Author Deborah Davis

Deborah is a Speaker, Disability Inclusion Consultant, Entrepreneur, Writer and Business Owner of Wheelchair Lifestyle Enterprise Push Living Inc. She was a Former Dancer, Accident Survivor (C 6-7 Spinal Cord Injury resulting in incomplete Quadriplegia 1985), College grad (BBA Finance 1991 U of Miami), with a background in Sales and Marketing and Non Profit Development and Management. She is now embarked on new path creating a market for Disability Inclusive Stock Images with the creation of PUSHlivingPhotos.com and publishing an online enterprise: PushLiving.com. The mission is to create Inclusion for people with disabilities through stock images for advertising, marketing and editorial uses, providing accessible properties for travel, swap or purchase, publishing an online magazine for improved health and well-being, providing information and opportunities for Accessible Travel, and operating an online store with products that improve lives. She is most passionate about building a network of people with disabilities who are empowering, supporting and creating a more inclusive world. Personally, she is a mother of two beautiful, wise and exceptionally bright young women, and residing in South Florida.

Concierge Travel Deborah with Daughter
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Disability Tour Operators Deliver #AccessibleTravel

While planning a vacation is an incredibly exciting yet complicated undertaking, traveling on wheels is exponentially more challenging. You must ensure that once you arrive, you’ll not only be able to use the bed, bathroom, and shower, but that you’ll also be able to enjoy your experience.

Design & Access Model Wafula
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Being Seen: The Long Road Toward Inclusion

When I started college at the University of Miami in 1985, Student Disability Services had never before accommodated someone in a wheelchair. There were no accessible rooms or campus facilities. The bathrooms barely fit my chair and I couldn’t close the door behind me. In fact, I had to roll from classes all the way back to my dorm room to use the bathroom.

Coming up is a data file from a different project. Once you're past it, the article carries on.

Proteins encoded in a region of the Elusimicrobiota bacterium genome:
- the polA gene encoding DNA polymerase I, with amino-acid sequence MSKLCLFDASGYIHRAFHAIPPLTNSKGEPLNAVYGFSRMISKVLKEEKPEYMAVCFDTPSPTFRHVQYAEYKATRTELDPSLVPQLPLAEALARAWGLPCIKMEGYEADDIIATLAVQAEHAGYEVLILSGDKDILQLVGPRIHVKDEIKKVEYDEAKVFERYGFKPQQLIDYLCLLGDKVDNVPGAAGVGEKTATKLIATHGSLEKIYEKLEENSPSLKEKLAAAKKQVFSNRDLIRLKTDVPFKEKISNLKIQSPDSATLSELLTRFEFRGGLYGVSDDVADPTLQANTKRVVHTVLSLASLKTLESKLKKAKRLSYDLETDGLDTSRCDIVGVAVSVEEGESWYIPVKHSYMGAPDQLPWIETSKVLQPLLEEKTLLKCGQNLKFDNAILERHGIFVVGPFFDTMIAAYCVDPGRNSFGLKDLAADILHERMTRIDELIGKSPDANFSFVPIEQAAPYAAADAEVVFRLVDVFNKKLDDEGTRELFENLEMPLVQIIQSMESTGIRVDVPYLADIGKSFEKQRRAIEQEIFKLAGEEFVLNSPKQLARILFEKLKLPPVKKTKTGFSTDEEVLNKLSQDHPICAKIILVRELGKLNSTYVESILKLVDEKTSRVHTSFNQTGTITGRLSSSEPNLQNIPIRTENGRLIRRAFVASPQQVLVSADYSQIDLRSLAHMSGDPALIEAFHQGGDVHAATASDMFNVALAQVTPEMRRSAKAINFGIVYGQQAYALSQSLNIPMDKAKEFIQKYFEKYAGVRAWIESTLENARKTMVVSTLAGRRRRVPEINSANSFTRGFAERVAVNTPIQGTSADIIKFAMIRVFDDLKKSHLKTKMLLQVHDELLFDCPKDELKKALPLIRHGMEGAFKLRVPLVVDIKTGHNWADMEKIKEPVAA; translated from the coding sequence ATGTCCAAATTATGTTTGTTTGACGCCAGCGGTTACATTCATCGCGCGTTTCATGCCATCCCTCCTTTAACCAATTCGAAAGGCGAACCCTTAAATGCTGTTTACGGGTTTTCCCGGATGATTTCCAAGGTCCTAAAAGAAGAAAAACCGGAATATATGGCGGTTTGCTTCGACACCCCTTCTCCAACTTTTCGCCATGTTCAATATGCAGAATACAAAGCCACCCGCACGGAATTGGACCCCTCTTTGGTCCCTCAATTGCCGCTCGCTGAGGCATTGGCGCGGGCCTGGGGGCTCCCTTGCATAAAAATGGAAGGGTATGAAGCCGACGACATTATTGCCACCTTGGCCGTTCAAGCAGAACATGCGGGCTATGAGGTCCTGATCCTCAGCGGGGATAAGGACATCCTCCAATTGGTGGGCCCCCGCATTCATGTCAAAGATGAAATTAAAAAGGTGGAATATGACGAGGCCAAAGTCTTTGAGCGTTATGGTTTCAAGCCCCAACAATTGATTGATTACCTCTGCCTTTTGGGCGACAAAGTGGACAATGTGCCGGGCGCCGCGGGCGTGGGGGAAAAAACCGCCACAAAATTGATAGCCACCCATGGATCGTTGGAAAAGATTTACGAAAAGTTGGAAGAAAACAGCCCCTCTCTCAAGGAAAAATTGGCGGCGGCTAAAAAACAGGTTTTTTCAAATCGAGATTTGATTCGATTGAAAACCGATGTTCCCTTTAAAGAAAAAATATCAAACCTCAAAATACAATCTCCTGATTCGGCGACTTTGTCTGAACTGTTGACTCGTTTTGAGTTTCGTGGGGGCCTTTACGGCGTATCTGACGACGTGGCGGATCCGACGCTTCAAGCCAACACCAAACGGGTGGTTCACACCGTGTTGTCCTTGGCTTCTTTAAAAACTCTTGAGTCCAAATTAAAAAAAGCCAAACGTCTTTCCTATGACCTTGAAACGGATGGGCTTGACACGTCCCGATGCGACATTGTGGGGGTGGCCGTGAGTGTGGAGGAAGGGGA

Lifestyle
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How to Train a Service Dog: Part One—Finding your Match!

I was contemplating making a move to a big city, but found myself feeling overwhelmed and unsafe due to the strangers who kept approaching me. As both a woman and a wheelchair user, I felt particularly vulnerable (“sitting duck’ was a term someone so generously offered) and I knew it was only a matter of time before someone saw an opportunity to use my situation to their advantage, or simply cause me to feel uncomfortable due to inappropriate social contact.

Inspiration woman on a wheelchair talking to a man
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The Kindness of Strangers

We have all been in the position where a kind word, a helpful gesture or a simple pleasantry can make all the difference in how we feel in the moment, or result in a memory that changes us for a lifetime.

Magazine
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Einstein

‘I am thankful to all those who said no. It’s because of them, I did it myself.’ Einstein (Also Attributed…

Inspiration Cortney in pink wheelchair posing with front wheel on a skateboard
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“When You Roll with Life, You Know People will be Watching” An Interview with Cutie Courtney Cirabasi

Okay, so no way around it. When you’ve got a wheelchair and you go in public, people are going to look. They’re going to pay attention to you, and they do ask questions or make comments sometimes. When you roll with life, you know people will be watching. I’ve grown used to it, and in a weird way, embracing who I am in the chaos of the attention some people give, it has helped me become very confident.

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